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Laggards among the Laggards

May 2016

Most agricultural and soft commodities’ prices continue to weaken, and investors in these commodities are expected to continue to feel the pain this year

Agri Commodities continue to remain laggards within the overall commodity pack. As seen from the chart, the FAO Food Price Index (FFPI) trades around the lowest level in the last 10 years. While the index averaged 151 in March 2016, up 1% from a month earlier, it is nearly 21 points or 12% lower than the year back levels. (The FAO Food Price Index is a measure of the monthly change in international prices of a basket of food commodities. It consists of the average of five commodity group price indices).

Agrisoft-chart

Wheat

The recently released Wheat Outlook by the US Department of Agriculture estimates world wheat production for the current wheat year (July 2015 – June 2016) at 733.1 million tons, up marginally from its earlier estimate. The same is on the back of upward revisions in the European Union (EU) and Argentina offset by a slightly lower estimate in Ethiopia and Pakistan. At the same time, consumption estimates have been trimmed slightly to 676.8 million. Thus projected is a surplus of 56.2 mt which does not augur well for traders expecting some reversal in the downwards trend witnessed since mid-2012. Wheat futures, trading currently at close to $460 a bushel, are very near the lows of $426 a bushel since the turn of the decade.

Rice

Close on the heels of wheat is rice, which currently trades at multi-year lows. As reported by the Rice Market Monitor, FAO, reflecting the influence of the El Nino conditions, the global outlook has deteriorated if compared to December expectations, mostly on worsening prospects for India, North Korea, Myanmar and Thailand. It forecasts a production of 738.2 mt, depressed by a 1.3% dip of plantings. Production is forecast to move up to 745.5 mt in the coming year on the back of an expected uptick in India and Thailand. Global rice inventories at the end of 2015/16 are projected to fall to 168.9 million tonnes.

Corn

Corn futures continue to remain range bound with average first quarter prices at $363 a bushel. Recently the commodity saw a sharp decline to the lowest level in 17 months after a U.S. Department of Agriculture Govt. report showed that farmers plan to sow 93.6 mn acres of the grain in 2016, exceeding all estimates by analysts and boosting prospects for higher supplies after the harvest (US is the largest corn producer in the world). Planting is expected to rise 6.4% from a year earlier to the third-highest since 1944. The preference of corn over soybean continues with reports indicating soybean planting to reduce lower to 82.2 million acres from 82.65 million in 2015.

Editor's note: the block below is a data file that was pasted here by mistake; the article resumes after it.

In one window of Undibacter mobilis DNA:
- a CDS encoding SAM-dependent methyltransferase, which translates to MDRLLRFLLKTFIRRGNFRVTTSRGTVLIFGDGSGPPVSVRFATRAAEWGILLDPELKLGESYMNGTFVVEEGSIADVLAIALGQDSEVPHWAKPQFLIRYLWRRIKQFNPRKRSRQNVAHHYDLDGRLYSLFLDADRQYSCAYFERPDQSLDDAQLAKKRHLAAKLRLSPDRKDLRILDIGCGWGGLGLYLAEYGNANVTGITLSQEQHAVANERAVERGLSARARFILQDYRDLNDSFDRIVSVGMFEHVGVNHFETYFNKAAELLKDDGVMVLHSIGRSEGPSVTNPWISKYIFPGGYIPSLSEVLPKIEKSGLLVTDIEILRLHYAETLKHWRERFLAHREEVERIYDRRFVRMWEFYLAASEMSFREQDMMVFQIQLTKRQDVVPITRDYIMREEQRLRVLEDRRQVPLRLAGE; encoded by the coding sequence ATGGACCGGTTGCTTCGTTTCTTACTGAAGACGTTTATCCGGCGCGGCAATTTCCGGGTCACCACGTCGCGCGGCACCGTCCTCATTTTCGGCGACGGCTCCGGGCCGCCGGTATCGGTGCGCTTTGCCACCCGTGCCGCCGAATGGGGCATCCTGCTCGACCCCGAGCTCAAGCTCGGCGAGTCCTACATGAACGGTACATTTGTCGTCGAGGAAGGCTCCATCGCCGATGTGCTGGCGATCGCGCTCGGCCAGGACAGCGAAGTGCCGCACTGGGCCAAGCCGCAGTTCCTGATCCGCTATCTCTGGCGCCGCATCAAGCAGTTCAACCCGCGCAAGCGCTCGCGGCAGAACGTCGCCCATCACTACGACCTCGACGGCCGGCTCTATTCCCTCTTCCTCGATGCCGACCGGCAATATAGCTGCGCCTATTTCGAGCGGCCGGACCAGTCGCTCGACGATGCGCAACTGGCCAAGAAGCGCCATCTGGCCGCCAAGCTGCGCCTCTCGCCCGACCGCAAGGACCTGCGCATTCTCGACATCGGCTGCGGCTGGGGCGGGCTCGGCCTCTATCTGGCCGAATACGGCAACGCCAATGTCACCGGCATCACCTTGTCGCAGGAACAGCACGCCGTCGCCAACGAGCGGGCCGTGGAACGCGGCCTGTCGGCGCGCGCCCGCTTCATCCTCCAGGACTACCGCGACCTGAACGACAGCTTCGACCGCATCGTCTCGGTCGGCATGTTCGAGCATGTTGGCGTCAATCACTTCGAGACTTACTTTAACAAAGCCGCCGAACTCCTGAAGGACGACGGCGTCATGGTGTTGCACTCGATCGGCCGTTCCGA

Agrisoft-chart-2

Raw-sugar

Raw-sugar futures have trended higher in the first quarter with an average price of $417 a tonne, a 12% rise over the comparative figure for 2015. The higher prices are a direct effect of the strongest El Nino registered in two decade which is driving a smaller sugar crop across many Asian countries including China, India and Thailand. However, Brazil’s early start to the harvest season is expected to overshadow forecasts for a global deficit. Brazil’s government recently released its first official estimate of the season’s cane crop, with mills expected to boost sugar output to 37.5 mt from 33.5 mt last season. This is estimated to be the highest since the country recorded 37.9 mt during the 2013-14 season.

Cotton

The International Cotton Advisory Committee (ICAC) expects cotton prices to rise in the next season — this as the market is expected to continue to remain in deficit. The ICAC forecasts International Cotlook A Index (basket of global cotton prices) to inch up by 2 cents a pound, to 72 cents a pound, in 2016-17, as global cotton stocks continue to fall. This although small is a directional shift for cotton markets, which have been on a downward trend. 2016-17 is expected to see production up by 4%, at just under 23 mt, the first time cotton production has risen YoY.

 

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